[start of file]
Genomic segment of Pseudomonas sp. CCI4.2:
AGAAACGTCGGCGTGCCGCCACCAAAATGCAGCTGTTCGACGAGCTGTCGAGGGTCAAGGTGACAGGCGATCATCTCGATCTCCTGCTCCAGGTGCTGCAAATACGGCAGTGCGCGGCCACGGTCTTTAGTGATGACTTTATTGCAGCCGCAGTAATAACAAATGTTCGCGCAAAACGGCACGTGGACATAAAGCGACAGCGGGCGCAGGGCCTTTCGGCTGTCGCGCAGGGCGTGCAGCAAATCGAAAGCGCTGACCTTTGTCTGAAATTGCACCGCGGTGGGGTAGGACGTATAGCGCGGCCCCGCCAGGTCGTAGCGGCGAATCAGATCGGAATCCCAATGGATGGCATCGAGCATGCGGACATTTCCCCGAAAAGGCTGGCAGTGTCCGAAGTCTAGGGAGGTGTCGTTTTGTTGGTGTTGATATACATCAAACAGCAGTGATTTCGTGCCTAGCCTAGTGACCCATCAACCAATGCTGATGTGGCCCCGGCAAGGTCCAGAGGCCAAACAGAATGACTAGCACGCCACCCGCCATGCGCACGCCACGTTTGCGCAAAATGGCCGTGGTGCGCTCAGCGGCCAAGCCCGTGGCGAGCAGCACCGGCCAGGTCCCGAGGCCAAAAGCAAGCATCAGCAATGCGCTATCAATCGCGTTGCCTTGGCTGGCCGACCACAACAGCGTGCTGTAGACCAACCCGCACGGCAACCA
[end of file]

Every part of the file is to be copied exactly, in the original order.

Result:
Genomic segment of Pseudomonas sp. CCI4.2:
AGAAACGTCGGCGTGCCGCCACCAAAATGCAGCTGTTCGACGAGCTGTCGAGGGTCAAGGTGACAGGCGATCATCTCGATCTCCTGCTCCAGGTGCTGCAAATACGGCAGTGCGCGGCCACGGTCTTTAGTGATGACTTTATTGCAGCCGCAGTAATAACAAATGTTCGCGCAAAACGGCACGTGGACATAAAGCGACAGCGGGCGCAGGGCCTTTCGGCTGTCGCGCAGGGCGTGCAGCAAATCGAAAGCGCTGACCTTTGTCTGAAATTGCACCGCGGTGGGGTAGGACGTATAGCGCGGCCCCGCCAGGTCGTAGCGGCGAATCAGATCGGAATCCCAATGGATGGCATCGAGCATGCGGACATTTCCCCGAAAAGGCTGGCAGTGTCCGAAGTCTAGGGAGGTGTCGTTTTGTTGGTGTTGATATACATCAAACAGCAGTGATTTCGTGCCTAGCCTAGTGACCCATCAACCAATGCTGATGTGGCCCCGGCAAGGTCCAGAGGCCAAACAGAATGACTAGCACGCCACCCGCCATGCGCACGCCACGTTTGCGCAAAATGGCCGTGGTGCGCTCAGCGGCCAAGCCCGTGGCGAGCAGCACCGGCCAGGTCCCGAGGCCAAAAGCAAGCATCAGCAATGCGCTATCAATCGCGTTGCCTTGGCTGGCCGACCACAACAGCGTGCTGTAGACCAACCCGCACGGCAACCA